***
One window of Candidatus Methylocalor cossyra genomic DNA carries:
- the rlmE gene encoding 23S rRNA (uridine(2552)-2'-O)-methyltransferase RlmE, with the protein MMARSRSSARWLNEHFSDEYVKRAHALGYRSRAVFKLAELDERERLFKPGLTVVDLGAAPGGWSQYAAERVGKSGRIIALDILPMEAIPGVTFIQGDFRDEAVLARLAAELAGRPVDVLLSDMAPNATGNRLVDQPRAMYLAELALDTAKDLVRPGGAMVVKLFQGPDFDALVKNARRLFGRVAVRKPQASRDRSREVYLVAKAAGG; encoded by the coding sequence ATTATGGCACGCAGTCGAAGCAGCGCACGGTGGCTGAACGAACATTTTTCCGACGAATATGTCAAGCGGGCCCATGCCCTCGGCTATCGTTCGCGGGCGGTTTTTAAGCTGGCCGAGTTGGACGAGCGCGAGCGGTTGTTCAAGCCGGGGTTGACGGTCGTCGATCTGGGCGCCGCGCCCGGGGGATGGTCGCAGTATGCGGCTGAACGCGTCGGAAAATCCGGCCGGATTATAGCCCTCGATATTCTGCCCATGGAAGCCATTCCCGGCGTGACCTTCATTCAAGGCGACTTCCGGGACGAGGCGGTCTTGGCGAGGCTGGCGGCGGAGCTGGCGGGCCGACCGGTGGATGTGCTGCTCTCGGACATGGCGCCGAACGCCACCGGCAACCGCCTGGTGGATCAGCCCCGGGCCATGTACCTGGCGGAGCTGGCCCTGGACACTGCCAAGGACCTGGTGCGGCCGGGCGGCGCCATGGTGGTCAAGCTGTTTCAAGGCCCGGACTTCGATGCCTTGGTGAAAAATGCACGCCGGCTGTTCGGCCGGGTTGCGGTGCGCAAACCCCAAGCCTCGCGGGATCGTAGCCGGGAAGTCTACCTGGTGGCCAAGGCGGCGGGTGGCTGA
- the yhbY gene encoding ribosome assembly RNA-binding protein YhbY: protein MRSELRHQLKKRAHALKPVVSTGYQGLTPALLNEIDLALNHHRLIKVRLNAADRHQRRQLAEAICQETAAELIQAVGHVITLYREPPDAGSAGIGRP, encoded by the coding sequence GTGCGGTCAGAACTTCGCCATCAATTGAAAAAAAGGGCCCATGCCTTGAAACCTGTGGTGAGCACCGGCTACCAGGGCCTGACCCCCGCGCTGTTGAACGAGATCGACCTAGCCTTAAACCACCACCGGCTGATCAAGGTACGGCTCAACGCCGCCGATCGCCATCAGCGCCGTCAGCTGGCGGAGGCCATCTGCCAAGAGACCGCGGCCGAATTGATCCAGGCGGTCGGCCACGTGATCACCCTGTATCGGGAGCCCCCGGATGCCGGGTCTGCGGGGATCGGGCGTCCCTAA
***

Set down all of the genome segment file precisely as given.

One window of Candidatus Methylocalor cossyra genomic DNA carries:
- the rlmE gene encoding 23S rRNA (uridine(2552)-2'-O)-methyltransferase RlmE, with the protein MMARSRSSARWLNEHFSDEYVKRAHALGYRSRAVFKLAELDERERLFKPGLTVVDLGAAPGGWSQYAAERVGKSGRIIALDILPMEAIPGVTFIQGDFRDEAVLARLAAELAGRPVDVLLSDMAPNATGNRLVDQPRAMYLAELALDTAKDLVRPGGAMVVKLFQGPDFDALVKNARRLFGRVAVRKPQASRDRSREVYLVAKAAGG; encoded by the coding sequence ATTATGGCACGCAGTCGAAGCAGCGCACGGTGGCTGAACGAACATTTTTCCGACGAATATGTCAAGCGGGCCCATGCCCTCGGCTATCGTTCGCGGGCGGTTTTTAAGCTGGCCGAGTTGGACGAGCGCGAGCGGTTGTTCAAGCCGGGGTTGACGGTCGTCGATCTGGGCGCCGCGCCCGGGGGATGGTCGCAGTATGCGGCTGAACGCGTCGGAAAATCCGGCCGGATTATAGCCCTCGATATTCTGCCCATGGAAGCCATTCCCGGCGTGACCTTCATTCAAGGCGACTTCCGGGACGAGGCGGTCTTGGCGAGGCTGGCGGCGGAGCTGGCGGGCCGACCGGTGGATGTGCTGCTCTCGGACATGGCGCCGAACGCCACCGGCAACCGCCTGGTGGATCAGCCCCGGGCCATGTACCTGGCGGAGCTGGCCCTGGACACTGCCAAGGACCTGGTGCGGCCGGGCGGCGCCATGGTGGTCAAGCTGTTTCAAGGCCCGGACTTCGATGCCTTGGTGAAAAATGCACGCCGGCTGTTCGGCCGGGTTGCGGTGCGCAAACCCCAAGCCTCGCGGGATCGTAGCCGGGAAGTCTACCTGGTGGCCAAGGCGGCGGGTGGCTGA
- the yhbY gene encoding ribosome assembly RNA-binding protein YhbY: protein MRSELRHQLKKRAHALKPVVSTGYQGLTPALLNEIDLALNHHRLIKVRLNAADRHQRRQLAEAICQETAAELIQAVGHVITLYREPPDAGSAGIGRP, encoded by the coding sequence GTGCGGTCAGAACTTCGCCATCAATTGAAAAAAAGGGCCCATGCCTTGAAACCTGTGGTGAGCACCGGCTACCAGGGCCTGACCCCCGCGCTGTTGAACGAGATCGACCTAGCCTTAAACCACCACCGGCTGATCAAGGTACGGCTCAACGCCGCCGATCGCCATCAGCGCCGTCAGCTGGCGGAGGCCATCTGCCAAGAGACCGCGGCCGAATTGATCCAGGCGGTCGGCCACGTGATCACCCTGTATCGGGAGCCCCCGGATGCCGGGTCTGCGGGGATCGGGCGTCCCTAA